Senior Veronica Pak is passionate about bringing awareness to the effect of mental illness and is taking great strides to do so.
Pak is an intern for the National Alliance on Mental Illness. NAMI works around the country to bring awareness to a disease that affects 44 million adults nationwide, according to the NAMI website. Pak also organizes various walks throughout Ventura County to promote NAMI and mental illness awareness.
“What this walk does is help promote all these programs. Since it’s a nonprofit, we get money from the government and from people who donate, so this walk is basically donating for these different programs,” Pak said.
Pak became an intern at the organization after consulting Career Services. Lauren Arzu, program coordinator for the Ventura County Community Foundation’s Center for Nonprofit Leadership said in an email interview that Pak was matched to their organization through VCCF.
“Veronica applied for the Youth Engagement Internship through a posting with the CLU Career Center and was placed with NAMI because she had a special interest in mental health and experience with social media,” Arzu said.
Joan Wiggins, NAMI coordinator for Ventura County said, “NAMI Ventura County specifically needed someone who could improve our social media presence, as will as our presence on college and high school campuses with the NAMI on campus clubs, which are student run NAMI clubs.”
Pak stepped in and has since put on numerous walks throughout the county to raise money for mental illness programs. Some recent locations for these events include Moorpark College and Oak Park High School where a virtual walk took place.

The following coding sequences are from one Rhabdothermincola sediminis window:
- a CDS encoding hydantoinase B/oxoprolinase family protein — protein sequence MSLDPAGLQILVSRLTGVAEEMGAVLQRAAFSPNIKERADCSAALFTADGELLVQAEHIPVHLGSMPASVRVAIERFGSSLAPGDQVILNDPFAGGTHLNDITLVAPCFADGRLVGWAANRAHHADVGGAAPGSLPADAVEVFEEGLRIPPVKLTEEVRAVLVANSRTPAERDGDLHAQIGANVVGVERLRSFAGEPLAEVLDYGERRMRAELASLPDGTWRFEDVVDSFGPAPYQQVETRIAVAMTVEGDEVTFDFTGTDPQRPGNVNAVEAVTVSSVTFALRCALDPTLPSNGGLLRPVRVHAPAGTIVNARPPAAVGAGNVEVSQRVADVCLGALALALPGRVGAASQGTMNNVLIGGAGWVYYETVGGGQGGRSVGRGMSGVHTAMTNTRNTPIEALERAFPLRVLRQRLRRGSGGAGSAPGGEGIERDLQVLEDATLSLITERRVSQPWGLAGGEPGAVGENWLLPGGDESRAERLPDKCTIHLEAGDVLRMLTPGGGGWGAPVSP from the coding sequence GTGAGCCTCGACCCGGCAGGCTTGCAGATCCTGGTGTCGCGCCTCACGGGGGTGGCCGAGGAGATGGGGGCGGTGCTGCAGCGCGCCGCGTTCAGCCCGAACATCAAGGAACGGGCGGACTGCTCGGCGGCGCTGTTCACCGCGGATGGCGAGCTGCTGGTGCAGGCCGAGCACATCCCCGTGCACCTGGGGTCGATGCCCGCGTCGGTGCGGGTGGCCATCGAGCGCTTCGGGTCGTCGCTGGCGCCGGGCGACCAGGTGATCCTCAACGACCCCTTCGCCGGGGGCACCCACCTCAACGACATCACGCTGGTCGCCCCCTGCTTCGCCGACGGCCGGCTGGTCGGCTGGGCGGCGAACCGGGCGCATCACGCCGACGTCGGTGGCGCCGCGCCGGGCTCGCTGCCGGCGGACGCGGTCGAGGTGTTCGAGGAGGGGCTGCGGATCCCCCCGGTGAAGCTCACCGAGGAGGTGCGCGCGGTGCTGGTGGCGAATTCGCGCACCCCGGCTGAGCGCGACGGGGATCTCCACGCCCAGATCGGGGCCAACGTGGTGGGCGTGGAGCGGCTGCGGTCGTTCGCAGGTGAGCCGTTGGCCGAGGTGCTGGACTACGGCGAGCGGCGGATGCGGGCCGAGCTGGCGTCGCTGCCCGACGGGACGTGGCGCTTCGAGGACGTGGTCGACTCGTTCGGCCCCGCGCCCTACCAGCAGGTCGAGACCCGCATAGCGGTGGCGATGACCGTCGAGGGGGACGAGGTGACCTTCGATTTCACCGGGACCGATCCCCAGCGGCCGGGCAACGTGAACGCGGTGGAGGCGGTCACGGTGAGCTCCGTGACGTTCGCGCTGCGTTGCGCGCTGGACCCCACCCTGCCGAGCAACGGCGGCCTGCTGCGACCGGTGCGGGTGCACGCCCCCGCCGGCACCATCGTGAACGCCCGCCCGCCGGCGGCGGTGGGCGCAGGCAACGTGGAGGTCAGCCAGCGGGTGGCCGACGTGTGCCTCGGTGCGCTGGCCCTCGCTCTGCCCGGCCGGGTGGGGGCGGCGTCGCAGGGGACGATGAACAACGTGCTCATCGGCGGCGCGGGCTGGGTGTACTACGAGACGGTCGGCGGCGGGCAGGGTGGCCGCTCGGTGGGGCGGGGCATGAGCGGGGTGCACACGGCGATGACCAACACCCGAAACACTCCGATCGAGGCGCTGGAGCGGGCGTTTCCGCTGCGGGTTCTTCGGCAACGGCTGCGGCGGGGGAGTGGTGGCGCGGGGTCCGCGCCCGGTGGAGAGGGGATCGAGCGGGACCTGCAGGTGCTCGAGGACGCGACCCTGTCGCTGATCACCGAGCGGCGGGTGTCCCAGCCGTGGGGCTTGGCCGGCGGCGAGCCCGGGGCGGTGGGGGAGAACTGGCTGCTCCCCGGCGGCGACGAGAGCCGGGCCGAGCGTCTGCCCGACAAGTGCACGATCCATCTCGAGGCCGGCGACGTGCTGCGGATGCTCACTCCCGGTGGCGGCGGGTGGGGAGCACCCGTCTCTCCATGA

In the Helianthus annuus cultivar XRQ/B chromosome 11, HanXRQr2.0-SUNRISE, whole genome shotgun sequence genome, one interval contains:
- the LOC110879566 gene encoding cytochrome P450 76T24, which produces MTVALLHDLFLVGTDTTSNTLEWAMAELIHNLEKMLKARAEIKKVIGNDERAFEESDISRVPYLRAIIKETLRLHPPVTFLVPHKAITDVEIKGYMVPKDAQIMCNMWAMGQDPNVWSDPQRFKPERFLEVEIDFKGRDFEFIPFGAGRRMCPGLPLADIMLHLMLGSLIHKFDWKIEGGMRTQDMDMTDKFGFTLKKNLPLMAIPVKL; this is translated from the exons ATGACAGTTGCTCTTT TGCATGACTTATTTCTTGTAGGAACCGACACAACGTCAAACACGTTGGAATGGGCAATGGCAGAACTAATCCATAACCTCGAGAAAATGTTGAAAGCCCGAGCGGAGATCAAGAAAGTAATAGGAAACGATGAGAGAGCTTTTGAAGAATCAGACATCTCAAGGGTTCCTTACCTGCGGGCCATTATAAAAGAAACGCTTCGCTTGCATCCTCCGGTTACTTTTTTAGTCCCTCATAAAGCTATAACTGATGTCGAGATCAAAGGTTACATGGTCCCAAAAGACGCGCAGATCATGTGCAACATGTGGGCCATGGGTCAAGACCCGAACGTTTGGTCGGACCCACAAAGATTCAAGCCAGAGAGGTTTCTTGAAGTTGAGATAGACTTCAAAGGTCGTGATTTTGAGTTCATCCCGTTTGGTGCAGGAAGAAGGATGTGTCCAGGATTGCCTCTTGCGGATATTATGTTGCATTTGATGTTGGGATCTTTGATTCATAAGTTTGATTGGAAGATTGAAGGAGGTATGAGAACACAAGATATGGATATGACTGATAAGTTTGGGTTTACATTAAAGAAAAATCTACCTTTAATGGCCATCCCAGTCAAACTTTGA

To put on one walk requires a team effort and that is exactly what Pak has. She is in charge of six to seven individuals who help her promote and run the different events throughout the year. Her team name is ‘Fight Stigma.’
“I help all these walks run their courses. So whatever they need, I’m always there to help answer questions,” Pak said.
Wiggins said Pak’s assistance with NAMI’s social media presence as well as walk organization has been invaluable.
“When Veronica started we had an active Facebook page, but not a Facebook fan page. We had a Twitter account, but rarely tweeted and no Instagram. Veronica created the Facebook fan page, reinvigorated our Twitter account and created an Instagram account,” Wiggins said.
“Veronica has increased awareness about NAMI on the CLU campus and in the community,” Arzu said.
Pak, Wiggins and NAMI believe bringing awareness to mental illness is the only way to rid the disease of its stigma, and these walks help to do just that.
“When a family member has mental illness, it’s really difficult because they have this stigma currently going on right now about mental illness. So if someone says, ‘I have mental illness,’ you kind of just want to stay away from them,” Pak said.
“When 1,500 people gather together to celebrate and fight against stigma, and help NAMI, people notice. When we can draw attention to the problem of stigma and publicly denounce it, all while having a great time, we can really make a difference in peoples lives,” Wiggins said.
Pak is determined to keep the momentum with NAMI going even after she graduates. She is currently putting together a portfolio for the next intern of all the work that has been done and what is left to do.
“Everyone who works [at NAMI], they all care. They’re always willing to listen and they want a change in the community,” Pak said.
NAMI is hosting one of their walks on May 2, at the Ventura Beach Promenade. To participate, visit the NAMI website at nami.org.
Published April 22nd, 2015